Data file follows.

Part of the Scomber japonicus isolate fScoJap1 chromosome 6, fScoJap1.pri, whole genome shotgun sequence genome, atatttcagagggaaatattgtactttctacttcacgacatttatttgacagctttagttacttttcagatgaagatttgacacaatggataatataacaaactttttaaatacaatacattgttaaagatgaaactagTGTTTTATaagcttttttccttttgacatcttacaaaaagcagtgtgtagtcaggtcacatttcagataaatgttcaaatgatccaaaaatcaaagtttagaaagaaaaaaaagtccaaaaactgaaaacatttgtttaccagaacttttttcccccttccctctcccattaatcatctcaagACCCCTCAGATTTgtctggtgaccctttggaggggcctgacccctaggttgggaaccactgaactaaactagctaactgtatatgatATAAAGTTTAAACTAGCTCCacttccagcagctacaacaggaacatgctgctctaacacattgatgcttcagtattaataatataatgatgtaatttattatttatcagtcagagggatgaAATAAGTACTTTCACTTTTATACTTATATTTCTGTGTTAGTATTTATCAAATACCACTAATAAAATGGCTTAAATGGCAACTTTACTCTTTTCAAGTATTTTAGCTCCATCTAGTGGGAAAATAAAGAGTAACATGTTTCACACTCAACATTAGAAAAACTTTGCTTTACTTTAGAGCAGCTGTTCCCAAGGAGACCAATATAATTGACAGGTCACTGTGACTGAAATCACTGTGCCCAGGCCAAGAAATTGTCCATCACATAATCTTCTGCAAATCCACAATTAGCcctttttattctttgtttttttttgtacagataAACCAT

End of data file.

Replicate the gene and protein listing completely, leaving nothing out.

Part of the Scomber japonicus isolate fScoJap1 chromosome 6, fScoJap1.pri, whole genome shotgun sequence genome, atatttcagagggaaatattgtactttctacttcacgacatttatttgacagctttagttacttttcagatgaagatttgacacaatggataatataacaaactttttaaatacaatacattgttaaagatgaaactagTGTTTTATaagcttttttccttttgacatcttacaaaaagcagtgtgtagtcaggtcacatttcagataaatgttcaaatgatccaaaaatcaaagtttagaaagaaaaaaaagtccaaaaactgaaaacatttgtttaccagaacttttttcccccttccctctcccattaatcatctcaagACCCCTCAGATTTgtctggtgaccctttggaggggcctgacccctaggttgggaaccactgaactaaactagctaactgtatatgatATAAAGTTTAAACTAGCTCCacttccagcagctacaacaggaacatgctgctctaacacattgatgcttcagtattaataatataatgatgtaatttattatttatcagtcagagggatgaAATAAGTACTTTCACTTTTATACTTATATTTCTGTGTTAGTATTTATCAAATACCACTAATAAAATGGCTTAAATGGCAACTTTACTCTTTTCAAGTATTTTAGCTCCATCTAGTGGGAAAATAAAGAGTAACATGTTTCACACTCAACATTAGAAAAACTTTGCTTTACTTTAGAGCAGCTGTTCCCAAGGAGACCAATATAATTGACAGGTCACTGTGACTGAAATCACTGTGCCCAGGCCAAGAAATTGTCCATCACATAATCTTCTGCAAATCCACAATTAGCcctttttattctttgtttttttttgtacagataAACCAT